April 12, 2016 – The Wisconsin Supreme Court (4-2) has upheld the conviction of a defendant who argued that he was incompetent to stand trial or be sentenced for a charge of second-degree sexual assault, reversing an appeals court decision.
The circuit court in Milwaukee County entered the conviction judgment against defendant Jimmie Lee Smith and sentenced him to 25 years in prison, with 15 years of extended supervision upon release. Smith filed a post-conviction motion for relief.
After a “retrospective competency evaluation,” Smith’s motion was denied. But an appeals court reversed, concluding the postconviction court erred in its decision.
But in State v. Smith, 2016 WI 23, a supreme court majority (4-2) reversed, concluding the appeals court applied the wrong standard in reviewing the case.
“Reviewing the evidence under the proper standard, we conclude that the postconviction court’s finding that Smith was competent to stand trial and be sentenced is not clearly erroneous,” wrote Chief Justice Patience Roggensack for the majority, which included Justices David Prosser, Michael Gableman, and Annette Ziegler.
Justices Shirley Abrahamson and Ann Walsh Bradley dissented. Justice Ziegler wrote a concurring opinion. Justice Rebecca Bradley did not participate in the case.
Charges in 2009
A 2009 criminal complaint alleged that in 2007, Smith followed a woman out of a bar and violently beat and raped her. Then he made inculpatory statements to police.
In pretrial proceedings, the court gave Smith the opportunity challenge the inculpatory statements on the grounds that he did not receive a Miranda warning and the statements were not voluntary. Smith declined in a colloquy with the circuit court judge.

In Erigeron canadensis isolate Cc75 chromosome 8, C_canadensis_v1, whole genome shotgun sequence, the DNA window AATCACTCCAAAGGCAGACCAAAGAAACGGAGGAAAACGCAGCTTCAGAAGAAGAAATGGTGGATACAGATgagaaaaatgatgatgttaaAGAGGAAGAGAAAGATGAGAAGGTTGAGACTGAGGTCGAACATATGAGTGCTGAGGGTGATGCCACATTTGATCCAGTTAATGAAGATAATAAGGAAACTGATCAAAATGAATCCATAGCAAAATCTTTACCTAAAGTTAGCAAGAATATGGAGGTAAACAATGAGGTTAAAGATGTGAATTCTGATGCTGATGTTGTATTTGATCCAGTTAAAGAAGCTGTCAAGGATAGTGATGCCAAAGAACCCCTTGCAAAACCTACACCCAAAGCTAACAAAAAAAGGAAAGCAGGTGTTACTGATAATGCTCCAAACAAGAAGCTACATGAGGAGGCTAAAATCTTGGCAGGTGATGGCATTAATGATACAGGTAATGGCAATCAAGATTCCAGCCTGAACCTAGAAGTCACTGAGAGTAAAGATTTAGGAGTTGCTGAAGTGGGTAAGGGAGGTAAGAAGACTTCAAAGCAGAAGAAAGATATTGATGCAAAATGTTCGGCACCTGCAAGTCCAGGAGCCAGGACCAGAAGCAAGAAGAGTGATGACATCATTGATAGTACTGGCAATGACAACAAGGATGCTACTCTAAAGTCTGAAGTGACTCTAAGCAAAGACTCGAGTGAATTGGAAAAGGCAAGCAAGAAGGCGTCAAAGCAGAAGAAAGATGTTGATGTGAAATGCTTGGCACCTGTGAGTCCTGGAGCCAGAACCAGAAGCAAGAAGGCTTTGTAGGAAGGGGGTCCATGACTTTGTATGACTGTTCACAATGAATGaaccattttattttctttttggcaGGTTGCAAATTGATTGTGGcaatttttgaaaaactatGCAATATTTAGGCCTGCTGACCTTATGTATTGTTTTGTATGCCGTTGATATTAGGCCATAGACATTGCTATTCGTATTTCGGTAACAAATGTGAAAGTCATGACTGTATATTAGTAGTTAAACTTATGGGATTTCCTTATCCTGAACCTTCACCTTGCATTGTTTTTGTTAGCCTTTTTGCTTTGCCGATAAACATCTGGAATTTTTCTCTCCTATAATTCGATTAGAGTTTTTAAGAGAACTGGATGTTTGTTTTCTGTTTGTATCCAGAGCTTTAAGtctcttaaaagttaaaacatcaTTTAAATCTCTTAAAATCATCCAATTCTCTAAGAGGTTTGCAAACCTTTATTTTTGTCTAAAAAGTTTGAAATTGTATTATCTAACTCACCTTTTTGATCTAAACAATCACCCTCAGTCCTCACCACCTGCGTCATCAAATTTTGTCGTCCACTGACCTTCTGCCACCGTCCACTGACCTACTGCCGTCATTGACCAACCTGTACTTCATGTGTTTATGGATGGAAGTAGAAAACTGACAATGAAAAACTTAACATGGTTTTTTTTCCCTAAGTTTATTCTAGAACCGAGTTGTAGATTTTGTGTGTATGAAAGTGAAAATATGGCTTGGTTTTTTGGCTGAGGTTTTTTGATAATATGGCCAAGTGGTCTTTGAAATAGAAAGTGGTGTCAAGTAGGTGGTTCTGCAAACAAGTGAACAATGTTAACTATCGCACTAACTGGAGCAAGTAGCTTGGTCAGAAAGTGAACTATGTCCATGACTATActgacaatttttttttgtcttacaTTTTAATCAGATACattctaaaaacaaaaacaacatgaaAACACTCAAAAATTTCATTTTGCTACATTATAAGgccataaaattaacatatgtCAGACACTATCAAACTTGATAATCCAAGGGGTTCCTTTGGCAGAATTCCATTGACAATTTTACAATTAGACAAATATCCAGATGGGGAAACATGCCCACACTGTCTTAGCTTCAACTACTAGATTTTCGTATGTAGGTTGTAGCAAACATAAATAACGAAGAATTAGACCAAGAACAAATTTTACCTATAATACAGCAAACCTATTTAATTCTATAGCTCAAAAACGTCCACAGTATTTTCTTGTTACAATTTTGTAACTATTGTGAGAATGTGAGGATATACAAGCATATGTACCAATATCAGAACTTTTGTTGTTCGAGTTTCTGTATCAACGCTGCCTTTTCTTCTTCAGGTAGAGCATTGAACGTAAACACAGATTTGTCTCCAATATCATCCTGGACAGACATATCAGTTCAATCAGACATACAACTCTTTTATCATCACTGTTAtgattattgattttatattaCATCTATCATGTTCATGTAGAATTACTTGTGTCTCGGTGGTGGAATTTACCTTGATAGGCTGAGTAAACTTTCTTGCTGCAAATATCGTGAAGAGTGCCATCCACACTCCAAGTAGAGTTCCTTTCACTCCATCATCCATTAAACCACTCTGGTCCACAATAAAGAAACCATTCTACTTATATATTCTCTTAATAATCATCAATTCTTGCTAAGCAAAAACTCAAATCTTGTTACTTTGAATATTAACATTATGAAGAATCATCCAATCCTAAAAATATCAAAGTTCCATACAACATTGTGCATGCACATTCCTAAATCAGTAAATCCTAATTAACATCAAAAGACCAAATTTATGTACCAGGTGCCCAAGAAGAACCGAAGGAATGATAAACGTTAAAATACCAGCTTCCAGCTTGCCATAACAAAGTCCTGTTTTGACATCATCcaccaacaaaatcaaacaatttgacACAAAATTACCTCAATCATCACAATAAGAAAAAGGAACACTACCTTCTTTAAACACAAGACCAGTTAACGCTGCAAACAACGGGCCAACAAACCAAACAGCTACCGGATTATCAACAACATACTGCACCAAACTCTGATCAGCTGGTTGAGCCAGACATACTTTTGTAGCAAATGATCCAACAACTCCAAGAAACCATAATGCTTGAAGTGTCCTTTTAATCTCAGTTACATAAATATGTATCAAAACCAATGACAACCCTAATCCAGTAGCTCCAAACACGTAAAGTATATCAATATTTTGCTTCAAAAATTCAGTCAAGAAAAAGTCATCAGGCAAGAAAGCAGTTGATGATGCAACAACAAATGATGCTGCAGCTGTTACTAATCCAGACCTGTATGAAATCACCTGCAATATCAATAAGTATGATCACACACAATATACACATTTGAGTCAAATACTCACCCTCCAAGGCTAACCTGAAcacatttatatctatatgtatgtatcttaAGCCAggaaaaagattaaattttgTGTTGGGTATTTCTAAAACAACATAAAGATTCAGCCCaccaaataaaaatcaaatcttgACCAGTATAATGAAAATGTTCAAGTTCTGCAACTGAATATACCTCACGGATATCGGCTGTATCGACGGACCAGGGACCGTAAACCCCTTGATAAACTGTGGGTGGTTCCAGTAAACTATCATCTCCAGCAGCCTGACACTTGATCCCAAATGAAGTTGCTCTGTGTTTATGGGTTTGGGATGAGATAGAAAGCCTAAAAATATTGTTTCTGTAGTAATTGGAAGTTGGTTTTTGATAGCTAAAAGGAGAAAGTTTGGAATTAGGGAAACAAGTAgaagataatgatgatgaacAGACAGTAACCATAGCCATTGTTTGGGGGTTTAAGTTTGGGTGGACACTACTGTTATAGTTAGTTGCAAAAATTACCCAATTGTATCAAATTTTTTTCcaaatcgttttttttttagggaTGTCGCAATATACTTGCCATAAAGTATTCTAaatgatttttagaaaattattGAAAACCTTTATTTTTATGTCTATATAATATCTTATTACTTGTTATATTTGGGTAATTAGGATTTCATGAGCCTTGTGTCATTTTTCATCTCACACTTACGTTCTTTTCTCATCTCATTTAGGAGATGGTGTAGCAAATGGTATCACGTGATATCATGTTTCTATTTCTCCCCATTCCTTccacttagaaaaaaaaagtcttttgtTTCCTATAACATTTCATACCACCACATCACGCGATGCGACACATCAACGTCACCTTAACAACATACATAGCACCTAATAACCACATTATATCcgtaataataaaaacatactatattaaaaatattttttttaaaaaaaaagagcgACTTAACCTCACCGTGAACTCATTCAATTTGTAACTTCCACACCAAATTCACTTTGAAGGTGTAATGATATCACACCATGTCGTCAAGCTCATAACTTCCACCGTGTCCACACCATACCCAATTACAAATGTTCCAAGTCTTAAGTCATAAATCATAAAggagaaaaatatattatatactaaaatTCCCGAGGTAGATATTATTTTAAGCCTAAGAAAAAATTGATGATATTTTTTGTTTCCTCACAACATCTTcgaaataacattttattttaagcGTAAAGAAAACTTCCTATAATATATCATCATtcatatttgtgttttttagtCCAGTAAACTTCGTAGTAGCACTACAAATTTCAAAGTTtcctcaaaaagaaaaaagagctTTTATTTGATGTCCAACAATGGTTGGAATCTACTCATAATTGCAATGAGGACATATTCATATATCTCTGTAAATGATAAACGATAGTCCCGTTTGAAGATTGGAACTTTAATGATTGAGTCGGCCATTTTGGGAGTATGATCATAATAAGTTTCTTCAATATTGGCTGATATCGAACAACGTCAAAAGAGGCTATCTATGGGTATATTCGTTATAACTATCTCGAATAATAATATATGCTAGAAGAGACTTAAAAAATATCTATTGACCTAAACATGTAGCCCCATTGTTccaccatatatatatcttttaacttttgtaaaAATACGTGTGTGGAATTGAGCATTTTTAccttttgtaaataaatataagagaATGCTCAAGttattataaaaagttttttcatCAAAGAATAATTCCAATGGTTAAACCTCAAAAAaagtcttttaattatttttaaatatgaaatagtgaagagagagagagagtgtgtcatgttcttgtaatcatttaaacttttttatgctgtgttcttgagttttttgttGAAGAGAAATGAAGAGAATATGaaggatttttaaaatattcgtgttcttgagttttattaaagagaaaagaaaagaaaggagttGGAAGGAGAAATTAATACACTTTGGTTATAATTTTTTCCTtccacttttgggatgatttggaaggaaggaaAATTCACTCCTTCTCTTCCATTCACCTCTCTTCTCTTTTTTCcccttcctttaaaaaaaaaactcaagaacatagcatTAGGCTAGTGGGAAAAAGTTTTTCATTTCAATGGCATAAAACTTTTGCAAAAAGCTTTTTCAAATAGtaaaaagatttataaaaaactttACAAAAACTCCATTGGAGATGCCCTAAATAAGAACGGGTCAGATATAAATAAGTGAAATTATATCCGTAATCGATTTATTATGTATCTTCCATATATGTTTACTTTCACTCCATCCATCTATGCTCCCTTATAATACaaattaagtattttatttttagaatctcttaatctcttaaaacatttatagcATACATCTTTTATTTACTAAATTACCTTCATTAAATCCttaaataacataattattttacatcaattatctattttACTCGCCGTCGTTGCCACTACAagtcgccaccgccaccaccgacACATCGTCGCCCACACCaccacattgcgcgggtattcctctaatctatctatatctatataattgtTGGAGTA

The case proceeded to trial. During the trial, the judge conducted another colloquy with Smith, noting he could testify or not testify. Smith said he didn’t want to testify. His competency was never questioned and ultimately he was convicted.
Before the judge imposed the maximum sentence, Smith made statements that had nothing to do with the crime for which he was convicted. His long-winded tirade about people and problems could not be comprehended in any meaningful way.
The sentencing judge cut him off and imposed the sentence. His postconviction lawyer requested a competency hearing to determine if Smith was competent to assist in the postconviction proceedings. Two separate physicians concluded that Smith was not competent but he could become competent within a reasonable amount of time.
After two postponements, the court ultimately concluded that Smith was not competent and it was not likely that he would become competent. A guardian ad litem was appointed. Then his postconviction lawyer filed a motion to vacate the conviction.